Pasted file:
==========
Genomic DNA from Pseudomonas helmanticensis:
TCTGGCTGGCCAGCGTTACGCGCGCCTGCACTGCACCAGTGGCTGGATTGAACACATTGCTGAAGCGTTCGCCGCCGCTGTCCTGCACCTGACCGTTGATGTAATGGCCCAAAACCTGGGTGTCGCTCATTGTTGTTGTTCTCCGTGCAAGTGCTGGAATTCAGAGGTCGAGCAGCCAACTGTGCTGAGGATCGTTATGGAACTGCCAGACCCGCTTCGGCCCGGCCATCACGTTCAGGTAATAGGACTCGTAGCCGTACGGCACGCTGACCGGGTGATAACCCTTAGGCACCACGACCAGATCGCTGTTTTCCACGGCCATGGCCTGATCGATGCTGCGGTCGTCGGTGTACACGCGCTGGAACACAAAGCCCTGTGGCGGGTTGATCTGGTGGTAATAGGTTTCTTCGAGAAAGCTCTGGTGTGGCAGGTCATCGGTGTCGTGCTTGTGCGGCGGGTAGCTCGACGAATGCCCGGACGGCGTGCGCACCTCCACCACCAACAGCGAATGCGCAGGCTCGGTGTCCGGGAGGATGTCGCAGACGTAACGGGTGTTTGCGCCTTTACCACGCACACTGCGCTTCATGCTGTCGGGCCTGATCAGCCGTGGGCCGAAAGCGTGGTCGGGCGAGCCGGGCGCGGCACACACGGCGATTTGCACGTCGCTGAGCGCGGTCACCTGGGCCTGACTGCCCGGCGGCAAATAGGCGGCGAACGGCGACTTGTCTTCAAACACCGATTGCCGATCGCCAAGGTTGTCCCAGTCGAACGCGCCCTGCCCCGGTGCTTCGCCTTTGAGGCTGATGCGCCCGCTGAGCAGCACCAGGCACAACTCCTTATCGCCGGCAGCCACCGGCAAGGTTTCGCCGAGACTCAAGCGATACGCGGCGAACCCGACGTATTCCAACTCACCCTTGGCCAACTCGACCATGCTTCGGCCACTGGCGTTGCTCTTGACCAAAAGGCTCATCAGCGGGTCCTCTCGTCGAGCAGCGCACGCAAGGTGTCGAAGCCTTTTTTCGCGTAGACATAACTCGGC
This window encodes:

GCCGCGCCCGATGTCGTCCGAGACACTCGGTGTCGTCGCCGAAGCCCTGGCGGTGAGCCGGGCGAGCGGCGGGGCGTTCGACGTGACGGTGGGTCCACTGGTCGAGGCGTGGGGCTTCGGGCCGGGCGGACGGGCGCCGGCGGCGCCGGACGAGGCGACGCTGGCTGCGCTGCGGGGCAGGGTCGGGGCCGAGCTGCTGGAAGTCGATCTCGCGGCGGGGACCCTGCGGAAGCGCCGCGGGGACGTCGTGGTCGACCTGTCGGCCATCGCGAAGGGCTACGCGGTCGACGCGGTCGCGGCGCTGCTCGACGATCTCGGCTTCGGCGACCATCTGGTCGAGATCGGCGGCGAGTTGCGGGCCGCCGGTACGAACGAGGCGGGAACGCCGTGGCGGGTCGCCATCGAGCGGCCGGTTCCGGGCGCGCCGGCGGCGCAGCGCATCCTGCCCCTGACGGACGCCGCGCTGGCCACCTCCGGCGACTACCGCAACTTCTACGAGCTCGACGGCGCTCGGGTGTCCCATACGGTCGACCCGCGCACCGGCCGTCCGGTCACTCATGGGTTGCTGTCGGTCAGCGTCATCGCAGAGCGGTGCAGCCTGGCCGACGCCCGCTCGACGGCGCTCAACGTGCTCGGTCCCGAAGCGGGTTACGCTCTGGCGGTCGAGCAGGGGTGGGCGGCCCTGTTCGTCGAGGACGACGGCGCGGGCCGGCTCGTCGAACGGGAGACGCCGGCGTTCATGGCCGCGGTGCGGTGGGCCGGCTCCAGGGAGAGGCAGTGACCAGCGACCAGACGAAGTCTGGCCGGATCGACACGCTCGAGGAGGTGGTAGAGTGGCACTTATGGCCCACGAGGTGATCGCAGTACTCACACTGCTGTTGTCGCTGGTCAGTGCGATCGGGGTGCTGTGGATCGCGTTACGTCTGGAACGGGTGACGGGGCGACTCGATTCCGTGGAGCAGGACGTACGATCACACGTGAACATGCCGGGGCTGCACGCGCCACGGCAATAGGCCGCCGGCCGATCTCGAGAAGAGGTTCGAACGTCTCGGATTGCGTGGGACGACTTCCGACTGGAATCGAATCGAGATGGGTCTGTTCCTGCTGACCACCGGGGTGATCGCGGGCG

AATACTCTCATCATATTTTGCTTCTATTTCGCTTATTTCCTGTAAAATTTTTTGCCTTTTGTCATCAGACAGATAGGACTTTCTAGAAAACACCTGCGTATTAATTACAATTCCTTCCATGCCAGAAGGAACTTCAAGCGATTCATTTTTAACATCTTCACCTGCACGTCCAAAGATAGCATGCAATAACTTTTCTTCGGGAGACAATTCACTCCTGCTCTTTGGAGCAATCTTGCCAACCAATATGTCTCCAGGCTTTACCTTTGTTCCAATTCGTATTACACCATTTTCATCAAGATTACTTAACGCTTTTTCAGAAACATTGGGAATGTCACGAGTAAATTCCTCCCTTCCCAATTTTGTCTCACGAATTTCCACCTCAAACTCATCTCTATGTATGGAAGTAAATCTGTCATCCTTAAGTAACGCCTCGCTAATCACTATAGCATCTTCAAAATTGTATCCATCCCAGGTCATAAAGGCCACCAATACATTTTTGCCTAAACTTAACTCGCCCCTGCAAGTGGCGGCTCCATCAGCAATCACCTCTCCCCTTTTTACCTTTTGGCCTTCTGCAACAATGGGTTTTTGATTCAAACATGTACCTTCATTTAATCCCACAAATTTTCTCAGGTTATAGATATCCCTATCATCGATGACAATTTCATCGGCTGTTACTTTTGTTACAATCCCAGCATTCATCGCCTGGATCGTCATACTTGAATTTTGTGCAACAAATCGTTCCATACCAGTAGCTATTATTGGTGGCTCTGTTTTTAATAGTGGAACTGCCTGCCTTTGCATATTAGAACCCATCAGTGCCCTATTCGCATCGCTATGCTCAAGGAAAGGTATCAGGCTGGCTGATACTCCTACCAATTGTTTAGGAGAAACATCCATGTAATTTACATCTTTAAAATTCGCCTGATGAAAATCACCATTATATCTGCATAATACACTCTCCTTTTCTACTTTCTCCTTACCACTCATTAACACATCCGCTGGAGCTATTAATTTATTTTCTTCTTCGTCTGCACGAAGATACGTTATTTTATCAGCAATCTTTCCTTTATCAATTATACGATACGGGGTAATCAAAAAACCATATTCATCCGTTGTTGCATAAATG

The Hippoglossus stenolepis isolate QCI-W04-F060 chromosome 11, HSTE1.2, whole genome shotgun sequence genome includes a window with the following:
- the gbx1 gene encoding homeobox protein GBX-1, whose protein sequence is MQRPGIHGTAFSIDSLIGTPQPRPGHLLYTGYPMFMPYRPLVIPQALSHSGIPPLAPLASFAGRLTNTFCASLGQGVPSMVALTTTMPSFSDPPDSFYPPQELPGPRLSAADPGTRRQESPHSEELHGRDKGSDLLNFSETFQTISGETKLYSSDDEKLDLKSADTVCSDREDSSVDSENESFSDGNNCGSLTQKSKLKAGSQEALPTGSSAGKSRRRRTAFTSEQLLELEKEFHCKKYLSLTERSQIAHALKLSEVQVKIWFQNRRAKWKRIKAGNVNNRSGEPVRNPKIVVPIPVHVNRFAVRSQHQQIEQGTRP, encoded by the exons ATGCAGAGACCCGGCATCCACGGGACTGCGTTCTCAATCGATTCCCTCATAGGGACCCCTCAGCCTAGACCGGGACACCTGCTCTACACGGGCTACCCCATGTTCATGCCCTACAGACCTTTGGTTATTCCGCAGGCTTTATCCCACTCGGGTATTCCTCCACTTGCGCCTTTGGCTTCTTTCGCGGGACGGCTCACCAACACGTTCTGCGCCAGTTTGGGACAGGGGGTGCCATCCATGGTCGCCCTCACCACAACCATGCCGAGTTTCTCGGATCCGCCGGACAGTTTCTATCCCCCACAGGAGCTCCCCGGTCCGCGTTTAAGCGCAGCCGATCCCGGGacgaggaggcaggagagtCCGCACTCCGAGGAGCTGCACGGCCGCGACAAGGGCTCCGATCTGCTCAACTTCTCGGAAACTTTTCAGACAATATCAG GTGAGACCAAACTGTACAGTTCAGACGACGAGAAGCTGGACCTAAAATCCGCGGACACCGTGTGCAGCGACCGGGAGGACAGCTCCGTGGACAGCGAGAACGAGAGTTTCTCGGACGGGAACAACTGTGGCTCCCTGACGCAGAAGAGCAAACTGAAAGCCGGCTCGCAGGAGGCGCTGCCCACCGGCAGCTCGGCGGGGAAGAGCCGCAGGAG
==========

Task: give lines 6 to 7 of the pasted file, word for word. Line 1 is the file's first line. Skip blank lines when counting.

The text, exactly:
The Hippoglossus stenolepis isolate QCI-W04-F060 chromosome 11, HSTE1.2, whole genome shotgun sequence genome includes a window with the following:
- the gbx1 gene encoding homeobox protein GBX-1, whose protein sequence is MQRPGIHGTAFSIDSLIGTPQPRPGHLLYTGYPMFMPYRPLVIPQALSHSGIPPLAPLASFAGRLTNTFCASLGQGVPSMVALTTTMPSFSDPPDSFYPPQELPGPRLSAADPGTRRQESPHSEELHGRDKGSDLLNFSETFQTISGETKLYSSDDEKLDLKSADTVCSDREDSSVDSENESFSDGNNCGSLTQKSKLKAGSQEALPTGSSAGKSRRRRTAFTSEQLLELEKEFHCKKYLSLTERSQIAHALKLSEVQVKIWFQNRRAKWKRIKAGNVNNRSGEPVRNPKIVVPIPVHVNRFAVRSQHQQIEQGTRP, encoded by the exons ATGCAGAGACCCGGCATCCACGGGACTGCGTTCTCAATCGATTCCCTCATAGGGACCCCTCAGCCTAGACCGGGACACCTGCTCTACACGGGCTACCCCATGTTCATGCCCTACAGACCTTTGGTTATTCCGCAGGCTTTATCCCACTCGGGTATTCCTCCACTTGCGCCTTTGGCTTCTTTCGCGGGACGGCTCACCAACACGTTCTGCGCCAGTTTGGGACAGGGGGTGCCATCCATGGTCGCCCTCACCACAACCATGCCGAGTTTCTCGGATCCGCCGGACAGTTTCTATCCCCCACAGGAGCTCCCCGGTCCGCGTTTAAGCGCAGCCGATCCCGGGacgaggaggcaggagagtCCGCACTCCGAGGAGCTGCACGGCCGCGACAAGGGCTCCGATCTGCTCAACTTCTCGGAAACTTTTCAGACAATATCAG GTGAGACCAAACTGTACAGTTCAGACGACGAGAAGCTGGACCTAAAATCCGCGGACACCGTGTGCAGCGACCGGGAGGACAGCTCCGTGGACAGCGAGAACGAGAGTTTCTCGGACGGGAACAACTGTGGCTCCCTGACGCAGAAGAGCAAACTGAAAGCCGGCTCGCAGGAGGCGCTGCCCACCGGCAGCTCGGCGGGGAAGAGCCGCAGGAG